Released this year, Capresso has a couple of more inexpensive burr grinder options now available on the scene. We tested them out to see how they perform — will they grind fine enough for espresso? And are they as inconsistent as their Infinity brethren?
Watch as Gail shows us the grinder’s specs, grinds at the finest/coarsest and then demonstrates using it with the Saeco Via Venezia espresso machine.
Edwin Martinez of Hario USA showed us two different models of hand coffee grinders available from Hario: the Skerton and the Mini Slim. Both of these grinders are currently backordered with Hario in Japan, unfortunately, but will hopefully be available on Seattle Coffee Gear’s site in April 2010.
Baratza recently released an upgraded display for their Vario grinder, which now has memory (so it retains its programming even when the grinder is unplugged) and sleep mode functionality. If you have a Vario that was manufactured before March 2010, you can purchase the upgraded display separately and easily install it yourself. Vario models produced from March 2010 forward will have this new display as standard.
We filmed Henry as he installed the upgraded display in our older floor demo model. Questions on how to program the sleep mode? Check out these instructions.
In the vein of the old Profi Estro machines that had a grinder built into the machine, Breville recently released the Barista Express, a programmable espresso machine that has a doser grinder incorporated into it. You can select the quantity and then indicate either a double or single amount to be dispensed into the portafilter, then tamp and extract. The pressurized portafilter system makes it simple to use, and it even comes with its own magnetized tamper.
Watch Gail show us the ropes of this machine, pull some shots and steam up some milk. While the shot quality on this Breville does seem to be a bit better than the others we have tried, we still think this machine is probably best suited for latte/cappuccino drinkers and espresso shot-only or Americano drinkers will find better flavor elsewhere.
Seattle Coffee Gear’s monthly newsletter, The Grind, landed in an email box near you today — and if it wasn’t near enough for you to actually read it, you can do so here on the site or make sure you get up close and personal next month by signing up for future editions.
This month, we talk about the different functional types of espresso machines, include a recipe for Indochine Lemon, point you to our manufacturer manual resource on Brown Bean and introduce you to a few new products we have in the store. What you won’t see, however, is The Grind Special, which is for subscriber-eyes-only. Sign up to get that little bit o’ goodness every month.
If you’re looking for a stepless burr grinder with a small footprint and all metallic casing, Ascaso’s I-Steel is a great option. It’s simple, easy to use and allows you infinite adjustment to truly dial in your grind. Additionally, even its chute is metal — unlike the plastics often found on other machines — and some people really dig that. This comes with either flat burrs (i-Steel I-1) or conical burrs (i-Steel I-2).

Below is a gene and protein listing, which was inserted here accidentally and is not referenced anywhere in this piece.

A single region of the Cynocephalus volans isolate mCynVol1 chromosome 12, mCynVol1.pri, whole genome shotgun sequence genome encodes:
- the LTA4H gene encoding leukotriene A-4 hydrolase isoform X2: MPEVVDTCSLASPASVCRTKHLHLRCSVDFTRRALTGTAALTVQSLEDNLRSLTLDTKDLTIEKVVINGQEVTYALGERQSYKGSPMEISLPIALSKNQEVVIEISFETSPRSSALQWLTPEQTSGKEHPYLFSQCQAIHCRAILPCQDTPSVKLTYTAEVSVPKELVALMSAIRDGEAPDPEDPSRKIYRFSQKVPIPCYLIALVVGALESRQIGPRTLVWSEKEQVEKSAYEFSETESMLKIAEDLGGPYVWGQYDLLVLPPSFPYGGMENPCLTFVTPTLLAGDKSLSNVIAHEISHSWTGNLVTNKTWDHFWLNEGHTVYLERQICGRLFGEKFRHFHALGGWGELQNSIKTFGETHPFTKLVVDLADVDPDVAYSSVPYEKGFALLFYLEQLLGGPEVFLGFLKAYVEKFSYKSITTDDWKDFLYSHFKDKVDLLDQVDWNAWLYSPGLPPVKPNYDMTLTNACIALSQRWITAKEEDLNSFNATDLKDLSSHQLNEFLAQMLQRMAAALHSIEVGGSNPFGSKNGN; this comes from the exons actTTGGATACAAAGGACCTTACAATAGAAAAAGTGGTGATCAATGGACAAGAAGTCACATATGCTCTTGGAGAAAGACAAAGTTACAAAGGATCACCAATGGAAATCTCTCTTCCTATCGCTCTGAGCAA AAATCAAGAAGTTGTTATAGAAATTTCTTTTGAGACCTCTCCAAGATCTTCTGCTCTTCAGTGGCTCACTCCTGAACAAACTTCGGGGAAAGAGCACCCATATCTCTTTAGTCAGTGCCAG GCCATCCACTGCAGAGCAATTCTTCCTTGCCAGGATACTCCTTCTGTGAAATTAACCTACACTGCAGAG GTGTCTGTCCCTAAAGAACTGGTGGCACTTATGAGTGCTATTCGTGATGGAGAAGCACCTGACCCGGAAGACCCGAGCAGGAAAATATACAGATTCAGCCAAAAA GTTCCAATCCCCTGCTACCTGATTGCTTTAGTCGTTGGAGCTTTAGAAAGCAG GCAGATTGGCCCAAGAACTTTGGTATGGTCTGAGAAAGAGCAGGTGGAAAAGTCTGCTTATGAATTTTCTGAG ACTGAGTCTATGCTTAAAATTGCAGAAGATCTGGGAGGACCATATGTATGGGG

Both fetching and petite, the i-Mini by Ascaso is a stepless burr grinder with simple to use function and a small footprint. Watch Gail as she walks us through the i-Mini’s features and we discuss what we do and don’t dig about it.
One of the most popular questions we receive on a regular basis is around keeping the grinder chute free of clogs. Often, people will clean the burrs regularly, but forget about the chute and they’ll have inconsistent grind results because of that. It’s pretty easy to keep this area clean — watch as Gail demonstrates how to take care of a few different models of burr grinders.
While we dig how much metal Breville incorporates into their designs, we don’t know how well their functionality will stand up to the test of time and/or someone with more particular tastes. We checked out their burr grinder to see how it compared to other models that we carry, and weren’t very impressed with its particle consistency or maximum fineness. In fact, we’re pretty sure that even what they call ‘Turkish’ wouldn’t work in most espresso machines — but may very well work just fine in their machines with a pressurized portafilter basket.
At any rate, we had Gail show us this grinder’s ropes and demonstrate how it works.
Extend the life of your grinder and minimize re-calibration and changing grinder function by regularly taking it apart and thoroughly cleaning out the burrs. While the excellent cleaning product Grindz is really good at keeping the burrs free of caked-up coffee grounds, nothing beats a disassemble and reassemble.
In this video, Gail shows us how to take apart the Rancilio Rocky, clean it and then put it back together again.